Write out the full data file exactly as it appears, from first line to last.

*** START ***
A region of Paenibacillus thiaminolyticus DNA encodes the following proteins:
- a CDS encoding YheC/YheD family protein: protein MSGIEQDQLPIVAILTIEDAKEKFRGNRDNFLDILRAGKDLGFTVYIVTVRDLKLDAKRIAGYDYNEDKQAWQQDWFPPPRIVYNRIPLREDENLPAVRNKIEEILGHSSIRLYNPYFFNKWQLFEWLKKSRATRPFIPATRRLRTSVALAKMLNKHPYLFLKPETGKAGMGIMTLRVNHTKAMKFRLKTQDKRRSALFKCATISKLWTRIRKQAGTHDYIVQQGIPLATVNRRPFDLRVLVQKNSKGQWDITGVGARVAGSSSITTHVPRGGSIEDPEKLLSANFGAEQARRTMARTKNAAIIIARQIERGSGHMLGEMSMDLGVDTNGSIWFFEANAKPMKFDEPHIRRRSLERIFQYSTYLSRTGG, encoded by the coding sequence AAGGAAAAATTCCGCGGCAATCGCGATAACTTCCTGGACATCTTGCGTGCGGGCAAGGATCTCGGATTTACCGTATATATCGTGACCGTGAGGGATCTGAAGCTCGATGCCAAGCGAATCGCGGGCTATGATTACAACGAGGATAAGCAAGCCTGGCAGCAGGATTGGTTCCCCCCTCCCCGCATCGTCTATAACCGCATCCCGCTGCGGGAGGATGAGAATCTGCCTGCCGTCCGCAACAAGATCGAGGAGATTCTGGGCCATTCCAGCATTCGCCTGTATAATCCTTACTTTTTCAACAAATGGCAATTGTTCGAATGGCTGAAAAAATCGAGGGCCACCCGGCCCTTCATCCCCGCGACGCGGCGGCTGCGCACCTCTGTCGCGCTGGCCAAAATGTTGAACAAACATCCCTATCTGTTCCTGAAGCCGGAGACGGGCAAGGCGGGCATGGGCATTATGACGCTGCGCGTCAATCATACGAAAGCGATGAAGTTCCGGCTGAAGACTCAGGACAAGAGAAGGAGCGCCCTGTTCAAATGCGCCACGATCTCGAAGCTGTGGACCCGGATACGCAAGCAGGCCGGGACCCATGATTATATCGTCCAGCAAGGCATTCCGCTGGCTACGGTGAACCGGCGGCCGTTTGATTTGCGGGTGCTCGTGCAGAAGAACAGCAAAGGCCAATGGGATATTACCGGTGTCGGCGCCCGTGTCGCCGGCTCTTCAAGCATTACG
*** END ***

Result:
A region of Paenibacillus thiaminolyticus DNA encodes the following proteins:
- a CDS encoding YheC/YheD family protein: protein MSGIEQDQLPIVAILTIEDAKEKFRGNRDNFLDILRAGKDLGFTVYIVTVRDLKLDAKRIAGYDYNEDKQAWQQDWFPPPRIVYNRIPLREDENLPAVRNKIEEILGHSSIRLYNPYFFNKWQLFEWLKKSRATRPFIPATRRLRTSVALAKMLNKHPYLFLKPETGKAGMGIMTLRVNHTKAMKFRLKTQDKRRSALFKCATISKLWTRIRKQAGTHDYIVQQGIPLATVNRRPFDLRVLVQKNSKGQWDITGVGARVAGSSSITTHVPRGGSIEDPEKLLSANFGAEQARRTMARTKNAAIIIARQIERGSGHMLGEMSMDLGVDTNGSIWFFEANAKPMKFDEPHIRRRSLERIFQYSTYLSRTGG, encoded by the coding sequence AAGGAAAAATTCCGCGGCAATCGCGATAACTTCCTGGACATCTTGCGTGCGGGCAAGGATCTCGGATTTACCGTATATATCGTGACCGTGAGGGATCTGAAGCTCGATGCCAAGCGAATCGCGGGCTATGATTACAACGAGGATAAGCAAGCCTGGCAGCAGGATTGGTTCCCCCCTCCCCGCATCGTCTATAACCGCATCCCGCTGCGGGAGGATGAGAATCTGCCTGCCGTCCGCAACAAGATCGAGGAGATTCTGGGCCATTCCAGCATTCGCCTGTATAATCCTTACTTTTTCAACAAATGGCAATTGTTCGAATGGCTGAAAAAATCGAGGGCCACCCGGCCCTTCATCCCCGCGACGCGGCGGCTGCGCACCTCTGTCGCGCTGGCCAAAATGTTGAACAAACATCCCTATCTGTTCCTGAAGCCGGAGACGGGCAAGGCGGGCATGGGCATTATGACGCTGCGCGTCAATCATACGAAAGCGATGAAGTTCCGGCTGAAGACTCAGGACAAGAGAAGGAGCGCCCTGTTCAAATGCGCCACGATCTCGAAGCTGTGGACCCGGATACGCAAGCAGGCCGGGACCCATGATTATATCGTCCAGCAAGGCATTCCGCTGGCTACGGTGAACCGGCGGCCGTTTGATTTGCGGGTGCTCGTGCAGAAGAACAGCAAAGGCCAATGGGATATTACCGGTGTCGGCGCCCGTGTCGCCGGCTCTTCAAGCATTACG